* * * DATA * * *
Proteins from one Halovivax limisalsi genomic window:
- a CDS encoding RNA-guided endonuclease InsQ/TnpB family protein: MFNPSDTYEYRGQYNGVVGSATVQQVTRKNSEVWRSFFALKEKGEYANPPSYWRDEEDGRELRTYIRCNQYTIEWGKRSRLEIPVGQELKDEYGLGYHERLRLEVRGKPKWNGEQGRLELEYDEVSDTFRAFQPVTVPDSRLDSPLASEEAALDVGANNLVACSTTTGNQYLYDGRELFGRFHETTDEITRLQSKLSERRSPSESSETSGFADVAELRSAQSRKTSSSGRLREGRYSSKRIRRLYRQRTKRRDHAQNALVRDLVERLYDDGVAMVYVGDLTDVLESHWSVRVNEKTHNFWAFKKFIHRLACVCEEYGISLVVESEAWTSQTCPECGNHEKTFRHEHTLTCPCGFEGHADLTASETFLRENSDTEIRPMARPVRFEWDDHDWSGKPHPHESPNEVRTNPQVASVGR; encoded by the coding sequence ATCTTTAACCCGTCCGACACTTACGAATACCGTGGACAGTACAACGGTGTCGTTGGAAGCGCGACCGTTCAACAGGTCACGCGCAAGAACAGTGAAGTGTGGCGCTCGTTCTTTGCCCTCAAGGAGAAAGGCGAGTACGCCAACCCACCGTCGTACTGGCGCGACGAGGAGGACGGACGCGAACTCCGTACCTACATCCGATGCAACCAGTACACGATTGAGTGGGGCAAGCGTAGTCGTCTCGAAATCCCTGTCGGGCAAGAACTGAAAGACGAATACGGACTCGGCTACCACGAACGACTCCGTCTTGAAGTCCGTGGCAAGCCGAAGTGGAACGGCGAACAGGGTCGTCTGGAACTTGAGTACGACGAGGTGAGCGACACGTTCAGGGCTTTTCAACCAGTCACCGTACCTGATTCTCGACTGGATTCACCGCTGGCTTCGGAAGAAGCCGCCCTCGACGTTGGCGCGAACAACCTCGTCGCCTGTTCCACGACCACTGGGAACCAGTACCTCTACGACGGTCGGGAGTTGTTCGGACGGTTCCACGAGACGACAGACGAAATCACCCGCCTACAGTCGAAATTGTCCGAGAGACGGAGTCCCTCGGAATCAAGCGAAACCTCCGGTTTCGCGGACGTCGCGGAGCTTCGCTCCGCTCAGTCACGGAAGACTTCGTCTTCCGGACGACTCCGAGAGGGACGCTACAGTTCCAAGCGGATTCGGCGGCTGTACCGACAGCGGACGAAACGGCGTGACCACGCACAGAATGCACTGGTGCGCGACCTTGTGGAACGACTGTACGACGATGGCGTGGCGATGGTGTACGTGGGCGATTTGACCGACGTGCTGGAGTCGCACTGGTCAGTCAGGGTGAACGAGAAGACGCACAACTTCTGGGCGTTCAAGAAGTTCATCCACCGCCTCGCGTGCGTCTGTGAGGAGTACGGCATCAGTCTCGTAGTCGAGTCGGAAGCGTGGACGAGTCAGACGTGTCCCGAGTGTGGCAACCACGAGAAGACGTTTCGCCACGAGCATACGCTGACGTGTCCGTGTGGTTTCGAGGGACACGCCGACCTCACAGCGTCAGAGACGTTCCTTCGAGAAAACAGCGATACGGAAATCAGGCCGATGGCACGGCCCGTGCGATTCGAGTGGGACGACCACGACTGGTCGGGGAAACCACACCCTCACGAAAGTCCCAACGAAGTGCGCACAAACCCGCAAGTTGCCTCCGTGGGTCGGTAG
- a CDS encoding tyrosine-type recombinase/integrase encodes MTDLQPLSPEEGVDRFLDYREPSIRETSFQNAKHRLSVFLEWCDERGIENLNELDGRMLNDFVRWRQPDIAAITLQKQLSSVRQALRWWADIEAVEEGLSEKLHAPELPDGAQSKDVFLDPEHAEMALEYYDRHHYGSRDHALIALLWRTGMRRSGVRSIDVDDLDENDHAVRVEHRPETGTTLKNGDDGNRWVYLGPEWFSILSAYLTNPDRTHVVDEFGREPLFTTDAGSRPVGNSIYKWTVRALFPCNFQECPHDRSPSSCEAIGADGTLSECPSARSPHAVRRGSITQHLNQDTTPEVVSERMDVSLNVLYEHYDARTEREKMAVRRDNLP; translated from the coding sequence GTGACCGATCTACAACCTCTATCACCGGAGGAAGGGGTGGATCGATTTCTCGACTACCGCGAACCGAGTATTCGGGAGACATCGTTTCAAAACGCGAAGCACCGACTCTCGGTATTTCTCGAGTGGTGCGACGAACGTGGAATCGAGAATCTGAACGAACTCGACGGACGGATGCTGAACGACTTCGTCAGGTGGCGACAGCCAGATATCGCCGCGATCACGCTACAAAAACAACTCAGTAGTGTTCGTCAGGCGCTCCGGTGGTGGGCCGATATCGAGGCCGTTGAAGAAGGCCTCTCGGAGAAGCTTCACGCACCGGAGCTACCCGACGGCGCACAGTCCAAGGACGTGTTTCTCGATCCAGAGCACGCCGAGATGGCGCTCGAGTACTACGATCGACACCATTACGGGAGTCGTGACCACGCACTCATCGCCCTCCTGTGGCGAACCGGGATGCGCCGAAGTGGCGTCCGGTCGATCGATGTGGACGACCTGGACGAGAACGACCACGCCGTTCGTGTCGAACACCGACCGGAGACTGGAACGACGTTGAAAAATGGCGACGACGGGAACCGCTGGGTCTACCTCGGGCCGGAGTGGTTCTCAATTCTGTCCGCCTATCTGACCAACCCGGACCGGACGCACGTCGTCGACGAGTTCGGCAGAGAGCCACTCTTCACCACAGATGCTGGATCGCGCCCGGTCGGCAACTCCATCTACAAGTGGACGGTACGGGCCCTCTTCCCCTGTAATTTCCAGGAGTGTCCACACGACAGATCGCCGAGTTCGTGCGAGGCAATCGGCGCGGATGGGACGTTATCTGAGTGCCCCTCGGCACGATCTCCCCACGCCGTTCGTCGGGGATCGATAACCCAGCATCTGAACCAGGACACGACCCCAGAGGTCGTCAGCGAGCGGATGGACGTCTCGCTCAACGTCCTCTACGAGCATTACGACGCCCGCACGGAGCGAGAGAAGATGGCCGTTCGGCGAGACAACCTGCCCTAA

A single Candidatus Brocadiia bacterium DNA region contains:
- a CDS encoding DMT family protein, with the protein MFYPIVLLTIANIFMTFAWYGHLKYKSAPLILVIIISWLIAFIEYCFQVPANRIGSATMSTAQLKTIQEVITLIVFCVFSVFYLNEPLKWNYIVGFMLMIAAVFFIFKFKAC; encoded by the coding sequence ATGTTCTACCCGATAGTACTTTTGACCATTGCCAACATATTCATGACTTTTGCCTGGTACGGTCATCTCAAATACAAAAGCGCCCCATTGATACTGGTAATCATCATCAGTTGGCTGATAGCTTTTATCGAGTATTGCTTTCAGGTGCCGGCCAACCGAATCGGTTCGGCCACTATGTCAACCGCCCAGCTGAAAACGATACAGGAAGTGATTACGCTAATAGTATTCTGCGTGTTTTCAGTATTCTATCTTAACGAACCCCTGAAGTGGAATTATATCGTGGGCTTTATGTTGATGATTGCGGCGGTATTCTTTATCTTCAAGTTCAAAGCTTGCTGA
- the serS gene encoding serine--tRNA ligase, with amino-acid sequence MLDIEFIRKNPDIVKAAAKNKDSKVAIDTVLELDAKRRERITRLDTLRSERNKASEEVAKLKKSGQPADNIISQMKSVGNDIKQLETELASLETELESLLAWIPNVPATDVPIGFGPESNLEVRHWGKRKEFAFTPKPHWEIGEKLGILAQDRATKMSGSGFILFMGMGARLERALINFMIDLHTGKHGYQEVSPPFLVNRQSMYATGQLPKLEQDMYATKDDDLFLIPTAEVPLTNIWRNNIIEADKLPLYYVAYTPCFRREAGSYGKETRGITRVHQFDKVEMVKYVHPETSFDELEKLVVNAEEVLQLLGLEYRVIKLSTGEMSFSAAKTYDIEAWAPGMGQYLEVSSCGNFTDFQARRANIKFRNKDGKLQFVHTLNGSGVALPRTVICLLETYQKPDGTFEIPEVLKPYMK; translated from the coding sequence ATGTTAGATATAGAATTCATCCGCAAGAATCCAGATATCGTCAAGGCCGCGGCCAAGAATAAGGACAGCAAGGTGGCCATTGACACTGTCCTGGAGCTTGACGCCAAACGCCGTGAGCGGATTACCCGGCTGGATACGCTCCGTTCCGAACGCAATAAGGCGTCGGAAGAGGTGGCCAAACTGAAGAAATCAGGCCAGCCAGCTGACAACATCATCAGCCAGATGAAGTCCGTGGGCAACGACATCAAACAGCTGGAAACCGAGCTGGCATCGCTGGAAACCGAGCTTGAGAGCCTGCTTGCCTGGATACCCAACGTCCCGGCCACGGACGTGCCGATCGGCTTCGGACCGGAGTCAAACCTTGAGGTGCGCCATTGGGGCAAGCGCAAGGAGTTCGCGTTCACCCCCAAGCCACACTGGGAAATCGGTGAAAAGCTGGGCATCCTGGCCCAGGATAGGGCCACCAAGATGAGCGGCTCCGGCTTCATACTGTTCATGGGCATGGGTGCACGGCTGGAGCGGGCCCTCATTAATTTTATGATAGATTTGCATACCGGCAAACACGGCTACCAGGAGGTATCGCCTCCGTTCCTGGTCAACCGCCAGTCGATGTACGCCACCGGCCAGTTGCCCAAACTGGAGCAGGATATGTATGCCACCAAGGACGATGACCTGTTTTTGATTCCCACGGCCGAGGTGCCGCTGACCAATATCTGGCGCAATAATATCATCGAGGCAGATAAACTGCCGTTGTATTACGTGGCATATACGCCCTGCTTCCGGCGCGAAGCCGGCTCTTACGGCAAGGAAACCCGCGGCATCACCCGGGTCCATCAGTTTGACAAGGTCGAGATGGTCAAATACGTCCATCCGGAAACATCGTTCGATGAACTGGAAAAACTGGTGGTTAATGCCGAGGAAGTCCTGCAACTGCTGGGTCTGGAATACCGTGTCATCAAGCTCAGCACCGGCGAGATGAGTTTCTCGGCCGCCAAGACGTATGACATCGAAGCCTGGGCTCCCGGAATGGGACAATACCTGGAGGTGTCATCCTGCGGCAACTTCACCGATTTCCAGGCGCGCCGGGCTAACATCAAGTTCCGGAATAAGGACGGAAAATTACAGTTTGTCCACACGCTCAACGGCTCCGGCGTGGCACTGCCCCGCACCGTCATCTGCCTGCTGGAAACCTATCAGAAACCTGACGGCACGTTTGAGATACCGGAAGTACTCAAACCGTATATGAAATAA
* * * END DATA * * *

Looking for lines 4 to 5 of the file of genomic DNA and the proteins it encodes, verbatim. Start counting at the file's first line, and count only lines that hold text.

A single Candidatus Brocadiia bacterium DNA region contains:
- a CDS encoding DMT family protein, with the protein MFYPIVLLTIANIFMTFAWYGHLKYKSAPLILVIIISWLIAFIEYCFQVPANRIGSATMSTAQLKTIQEVITLIVFCVFSVFYLNEPLKWNYIVGFMLMIAAVFFIFKFKAC; encoded by the coding sequence ATGTTCTACCCGATAGTACTTTTGACCATTGCCAACATATTCATGACTTTTGCCTGGTACGGTCATCTCAAATACAAAAGCGCCCCATTGATACTGGTAATCATCATCAGTTGGCTGATAGCTTTTATCGAGTATTGCTTTCAGGTGCCGGCCAACCGAATCGGTTCGGCCACTATGTCAACCGCCCAGCTGAAAACGATACAGGAAGTGATTACGCTAATAGTATTCTGCGTGTTTTCAGTATTCTATCTTAACGAACCCCTGAAGTGGAATTATATCGTGGGCTTTATGTTGATGATTGCGGCGGTATTCTTTATCTTCAAGTTCAAAGCTTGCTGA